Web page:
Another day, another win for Novo in obesity, as early oral med appears to beat Wegovy

Novo Nordisk appears to have blown its own drug Wegovy out of the water. The Danish pharma reported early results for a next-gen oral weight loss drug called amycretin, showing 13.1% weight loss after 12 weeks.

Reporting the early phase 1 results during a capital markets day Thursday, Novo was sparse on details but still generated significant excitement.

Amycretin is a GLP-1 and amylin receptor agonist that Novo is hoping will show additive benefits with a differentiated mode of action from its comparable GLP-1 drug semaglutide, marketed as Wegovy for weight loss and Ozempic for diabetes. The therapy is dosed once daily—which could prove to be a huge improvement over the weekly injections of Wegovy and competitor Zepbound, which is marketed by Eli Lilly.

Novo and Lilly, and peers who hope to grab a chunk of the market’s next wave, have been working hard to find oral options that can lessen the treatment burden.

Amycretin has now completed an early phase 1 test, showing the significant weight loss at Week 12 compared to just 1.1% of weight loss by patients taking placebo. Novo also said the med was safe and tolerable and had adverse effects in line with previous studies of the company's GLP-1s, like Wegovy and the clinical therapy CagriSema.

While trial-to-trial comparisons are difficult, Wegovy achieved 14.9% average weight reduction in STEP-1, a 68-week clinical trial of nondiabetic patients with obesity or who are overweight and have at least one weight-related comorbidity. Another study called OASIS showed 15% weight loss after 68 weeks of treatment, with 34% seeing a 20% drop in their weight.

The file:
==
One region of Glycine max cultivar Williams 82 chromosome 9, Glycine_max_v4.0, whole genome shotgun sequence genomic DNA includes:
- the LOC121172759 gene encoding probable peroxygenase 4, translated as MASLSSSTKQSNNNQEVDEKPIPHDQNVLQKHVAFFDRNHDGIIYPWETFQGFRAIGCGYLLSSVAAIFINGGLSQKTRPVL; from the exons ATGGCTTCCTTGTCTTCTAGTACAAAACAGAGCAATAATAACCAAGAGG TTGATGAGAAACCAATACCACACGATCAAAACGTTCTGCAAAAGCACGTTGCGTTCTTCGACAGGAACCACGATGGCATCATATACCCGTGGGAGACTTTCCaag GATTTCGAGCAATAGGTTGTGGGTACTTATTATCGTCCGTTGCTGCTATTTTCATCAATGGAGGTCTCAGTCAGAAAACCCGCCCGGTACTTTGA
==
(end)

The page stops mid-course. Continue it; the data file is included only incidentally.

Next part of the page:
So amycretin seems to achieve the results faster than Novo’s approved med. Novo had dropped a few nuggets about the amycretin trial in a fourth-quarter earnings call in January but kept the efficacy results secret until today.  

During the capital markets day, Novo previewed its other efforts in obesity and weight loss, including plans to start a phase 1 trial for an amylin molecule in weight management this year. A tri-agonist is also expected to enter the clinic in the next 12 months that could improve weight loss efficacy further, Novo said.

The company is continuing to develop CagriSema, which previously showed 17.1% weight loss in a 20-week phase 1 obesity trial, compared to 9.8% for semaglutide. The therapy combines an amylin analog cagrilintide and semaglutide for a once-weekly subcutaneous treatment.

Key focus areas for Novo as the pipeline takes shape are regulating appetite and energy expenditure, weight maintenance, lean body mass preservation and sustained release. Novo boosted R&D spending by 35% in 2023, with 10.5 billion Danish kroner (approximately $1.5 billion) spent in the fourth quarter alone. 

The R&D update sent Novo’s already sky-high shares up 8% Thursday morning to $134.72, compared to $124.75 at yesterday’s close.